I've carried Muir's slim collection with me everywhere--along with my notebook and pens--in my small hiking backpack that doubles as a purse while I'm home. Returning home means daily outdoor adventures: marathon hikes, long bike rides along the coast, trail runs and downtown scavenger hunts for local businesses, sometimes more than one a day. Muir's essays help me reimagine the familiar world around me during these activities--the gigantic scope of the mountain contours and the endless stretch of the silty gray inlet to the hazy horizon, the vastness that I feel inscribed within me and can recall when cloistered in my small New York apartment, my lifelong memory of mountains waiting to be projected outwards by my imagination. Where I feel the boundlessness of space, Muir clearly feels longitudinal time: vast glacial pressures over thousands upon thousands of years, the cutting and shaping of these mountains and inlets by the steady, slow, inevitable movement of ice.
Reading his essays, I recognize immediately that we share an escapist tendency of immersive "imagining-feelings", relishing in the pleasurable feelings of uncomfortable impossibility, surrendering to an attempt to conceptualize the inconceivably large and interconnected and multifaceted. These imagining-feelings--my attempt to have a direct personal relationship with a Mortonian hyperobject--are my private salvation from urban claustrophobia and indoors life.
Penwork fails, as Muir says, and I wonder at the unwritable scope of his temporal experience of an Alaskan glacial coast, his network of associated perceptual experiences--refined by a lifetime of geological and naturalistic imagining.
In their relations to each other the individual members of a group have evidently been derived from the same general rock-mass, yet they never seem broken or abridged in any way as to their contour lines, however abruptly they may dip their sides. Viewed one by one, they seem detached beauties, like extracts from a poem, while, from the completeness of their lines and the way that their trees are arranged, each seems a finished stanza in itself.
Williwaw Lakes Trail is a soft green walk through a river valley for about three and a half hours, followed by a nearly vertical scramble up a scree-covered rock face, up to the plateau known unofficially as the "football field".
Halfway up the rock climb--for which I used hands and feet nearly equally, the face being closer to a 90* than 45* angle--we come to the alpine tarn known as Black Lake. Tucked under a rumpled granite face, Black Lake's surface is often nearly lightless, though its color is closer to a rich turquoise rather than a true black and its water is clear enough to see straight to the rocky base.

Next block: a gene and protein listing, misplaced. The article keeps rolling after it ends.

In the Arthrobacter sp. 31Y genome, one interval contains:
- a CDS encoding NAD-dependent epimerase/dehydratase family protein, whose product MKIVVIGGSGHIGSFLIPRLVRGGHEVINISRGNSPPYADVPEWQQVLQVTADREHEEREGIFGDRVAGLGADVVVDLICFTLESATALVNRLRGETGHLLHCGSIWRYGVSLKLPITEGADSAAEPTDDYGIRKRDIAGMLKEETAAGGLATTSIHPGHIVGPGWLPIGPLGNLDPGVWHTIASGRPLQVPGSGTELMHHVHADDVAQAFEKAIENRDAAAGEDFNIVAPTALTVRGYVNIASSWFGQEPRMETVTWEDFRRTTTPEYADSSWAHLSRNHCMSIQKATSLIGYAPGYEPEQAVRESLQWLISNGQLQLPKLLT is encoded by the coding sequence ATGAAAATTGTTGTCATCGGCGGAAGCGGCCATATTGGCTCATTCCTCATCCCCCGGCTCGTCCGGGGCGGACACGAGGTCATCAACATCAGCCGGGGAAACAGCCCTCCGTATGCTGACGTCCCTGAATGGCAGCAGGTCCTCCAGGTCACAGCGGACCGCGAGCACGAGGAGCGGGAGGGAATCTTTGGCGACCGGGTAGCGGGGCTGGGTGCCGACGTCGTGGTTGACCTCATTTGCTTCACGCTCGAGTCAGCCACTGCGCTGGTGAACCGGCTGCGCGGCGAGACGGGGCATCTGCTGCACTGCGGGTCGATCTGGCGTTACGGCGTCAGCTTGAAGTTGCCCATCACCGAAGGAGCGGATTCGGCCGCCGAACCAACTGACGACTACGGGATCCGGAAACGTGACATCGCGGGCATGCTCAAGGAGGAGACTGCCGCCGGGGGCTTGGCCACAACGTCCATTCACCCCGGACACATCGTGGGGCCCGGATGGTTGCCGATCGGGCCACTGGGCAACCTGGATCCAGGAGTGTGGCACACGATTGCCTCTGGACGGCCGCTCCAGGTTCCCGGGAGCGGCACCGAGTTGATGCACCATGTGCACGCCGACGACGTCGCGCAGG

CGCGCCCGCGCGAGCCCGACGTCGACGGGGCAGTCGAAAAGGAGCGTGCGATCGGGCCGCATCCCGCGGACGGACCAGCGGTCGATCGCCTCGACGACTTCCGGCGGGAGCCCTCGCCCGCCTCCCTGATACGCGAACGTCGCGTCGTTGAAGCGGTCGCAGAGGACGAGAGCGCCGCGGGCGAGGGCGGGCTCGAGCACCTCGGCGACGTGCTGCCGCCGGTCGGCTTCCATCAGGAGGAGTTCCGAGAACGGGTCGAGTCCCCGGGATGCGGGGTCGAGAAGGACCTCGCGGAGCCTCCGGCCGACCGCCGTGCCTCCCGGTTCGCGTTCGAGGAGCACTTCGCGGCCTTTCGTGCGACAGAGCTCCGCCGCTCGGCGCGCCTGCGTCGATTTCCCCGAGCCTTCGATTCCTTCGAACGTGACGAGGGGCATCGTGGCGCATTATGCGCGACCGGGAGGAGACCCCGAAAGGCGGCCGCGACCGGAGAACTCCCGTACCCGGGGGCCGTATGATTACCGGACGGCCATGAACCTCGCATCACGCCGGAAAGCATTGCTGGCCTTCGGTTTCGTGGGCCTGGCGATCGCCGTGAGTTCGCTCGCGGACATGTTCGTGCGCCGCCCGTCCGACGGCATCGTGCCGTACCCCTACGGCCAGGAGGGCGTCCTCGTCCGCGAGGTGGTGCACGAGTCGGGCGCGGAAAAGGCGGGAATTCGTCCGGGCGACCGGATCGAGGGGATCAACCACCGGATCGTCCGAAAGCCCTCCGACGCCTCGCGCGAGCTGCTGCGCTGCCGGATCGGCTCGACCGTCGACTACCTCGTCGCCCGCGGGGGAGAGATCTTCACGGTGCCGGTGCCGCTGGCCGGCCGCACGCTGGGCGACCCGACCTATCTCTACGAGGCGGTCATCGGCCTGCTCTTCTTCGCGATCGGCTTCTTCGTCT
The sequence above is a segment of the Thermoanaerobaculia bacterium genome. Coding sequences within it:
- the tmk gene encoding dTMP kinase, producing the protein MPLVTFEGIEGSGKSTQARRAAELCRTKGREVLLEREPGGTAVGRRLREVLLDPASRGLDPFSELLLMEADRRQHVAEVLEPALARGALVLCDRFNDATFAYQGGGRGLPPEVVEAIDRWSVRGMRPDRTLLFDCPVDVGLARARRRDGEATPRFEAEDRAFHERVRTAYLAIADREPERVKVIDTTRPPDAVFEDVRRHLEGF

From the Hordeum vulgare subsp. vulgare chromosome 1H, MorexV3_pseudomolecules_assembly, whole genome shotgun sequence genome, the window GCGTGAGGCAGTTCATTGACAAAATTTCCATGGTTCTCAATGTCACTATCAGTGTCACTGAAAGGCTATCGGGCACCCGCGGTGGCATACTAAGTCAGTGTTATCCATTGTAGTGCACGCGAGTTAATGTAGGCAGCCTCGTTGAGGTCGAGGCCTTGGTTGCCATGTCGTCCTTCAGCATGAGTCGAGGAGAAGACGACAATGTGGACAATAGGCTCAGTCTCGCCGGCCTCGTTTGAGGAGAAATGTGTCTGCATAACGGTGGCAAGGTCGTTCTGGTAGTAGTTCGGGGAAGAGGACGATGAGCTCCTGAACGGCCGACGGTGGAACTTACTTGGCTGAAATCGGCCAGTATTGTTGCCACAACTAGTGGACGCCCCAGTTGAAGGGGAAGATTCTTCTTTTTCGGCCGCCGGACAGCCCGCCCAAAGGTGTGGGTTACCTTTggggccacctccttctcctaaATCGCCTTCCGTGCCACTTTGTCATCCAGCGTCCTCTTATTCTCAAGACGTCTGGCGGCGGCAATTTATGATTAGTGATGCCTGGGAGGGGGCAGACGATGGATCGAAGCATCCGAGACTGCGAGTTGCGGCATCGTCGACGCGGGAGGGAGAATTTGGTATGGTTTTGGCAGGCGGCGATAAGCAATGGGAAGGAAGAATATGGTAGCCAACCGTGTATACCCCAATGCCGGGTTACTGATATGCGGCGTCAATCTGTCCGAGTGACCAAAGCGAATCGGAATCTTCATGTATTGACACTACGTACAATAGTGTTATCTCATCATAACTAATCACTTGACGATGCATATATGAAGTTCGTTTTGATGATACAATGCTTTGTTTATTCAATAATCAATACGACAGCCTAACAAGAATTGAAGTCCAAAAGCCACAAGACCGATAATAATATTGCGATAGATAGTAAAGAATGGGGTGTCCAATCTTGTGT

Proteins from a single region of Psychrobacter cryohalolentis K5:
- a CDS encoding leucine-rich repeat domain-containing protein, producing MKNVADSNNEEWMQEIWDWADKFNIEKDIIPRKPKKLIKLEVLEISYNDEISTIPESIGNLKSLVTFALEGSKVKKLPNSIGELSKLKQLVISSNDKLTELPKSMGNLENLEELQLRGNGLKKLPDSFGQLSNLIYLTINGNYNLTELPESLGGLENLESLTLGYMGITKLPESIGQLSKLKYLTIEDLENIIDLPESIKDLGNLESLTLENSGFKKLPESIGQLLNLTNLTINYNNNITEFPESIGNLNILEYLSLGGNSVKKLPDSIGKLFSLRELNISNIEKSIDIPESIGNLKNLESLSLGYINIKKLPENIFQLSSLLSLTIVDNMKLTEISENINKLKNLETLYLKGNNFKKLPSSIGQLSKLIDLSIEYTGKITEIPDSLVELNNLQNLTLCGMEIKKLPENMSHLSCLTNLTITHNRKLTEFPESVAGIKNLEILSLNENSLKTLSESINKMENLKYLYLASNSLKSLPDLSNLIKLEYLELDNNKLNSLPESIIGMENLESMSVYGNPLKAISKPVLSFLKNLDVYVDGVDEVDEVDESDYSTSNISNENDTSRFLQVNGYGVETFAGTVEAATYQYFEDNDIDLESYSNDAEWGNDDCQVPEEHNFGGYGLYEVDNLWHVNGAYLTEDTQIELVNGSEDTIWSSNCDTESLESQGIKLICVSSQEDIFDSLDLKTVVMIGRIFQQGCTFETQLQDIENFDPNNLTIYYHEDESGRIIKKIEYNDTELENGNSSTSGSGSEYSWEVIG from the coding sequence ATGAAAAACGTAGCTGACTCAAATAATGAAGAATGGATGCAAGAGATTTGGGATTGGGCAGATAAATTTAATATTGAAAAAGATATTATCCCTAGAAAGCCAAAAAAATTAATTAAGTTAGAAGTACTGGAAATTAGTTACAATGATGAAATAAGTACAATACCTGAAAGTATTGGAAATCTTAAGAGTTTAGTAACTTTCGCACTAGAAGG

Lichens sprayed across the rich orange crumbling rocks as we continue the climb, neon yellow, creamy slate green, burnt sienna, like the cleanup after a toddler's siege on the walls with a box of oils. We stop only to sip water and pick berries, the rich crop of early blueberries, summer-sweet black crowberries on their piney stems, clear bright lingonberries. My mother is unreservedly delighted with every newfound berry-patch, her voice clear and childlike as she sings out earnestly, "The berries are so blue! And so round! They are calling to me. I think I should listen."
We collect a water bottle full of berries along the way before descending back to the Glen Alps trailhead.
Through the afternoon, all the way down to the sunset, the day grows in beauty. The light seems to thicken and become yet more generously fruitful without losing its soft mellow brightness. Everything seems to settle into conscious repose. The winds breathe gently... and the sky, land, and water meet and blend in one inseparable scene of enchantment. Then comes the sunset with its purple and gold, not a narrow arch on the horizon, but oftentimes filling all the sky... Soft, mellow purple flushes the sky to the zenith and fills the air, fairly steeping and transfiguring the islands and making all the water look like wine. After the sun goes down, the glowing gold vanishes, but because it descends on a curve nearly in the same plane with the horizon, the glowing portion of the display lasts much longer in the more southern latitudes, while the upper colors with gradually lessening intensity of tone sweep around to the north, gradually increase to the eastward, and unite with those of the morning.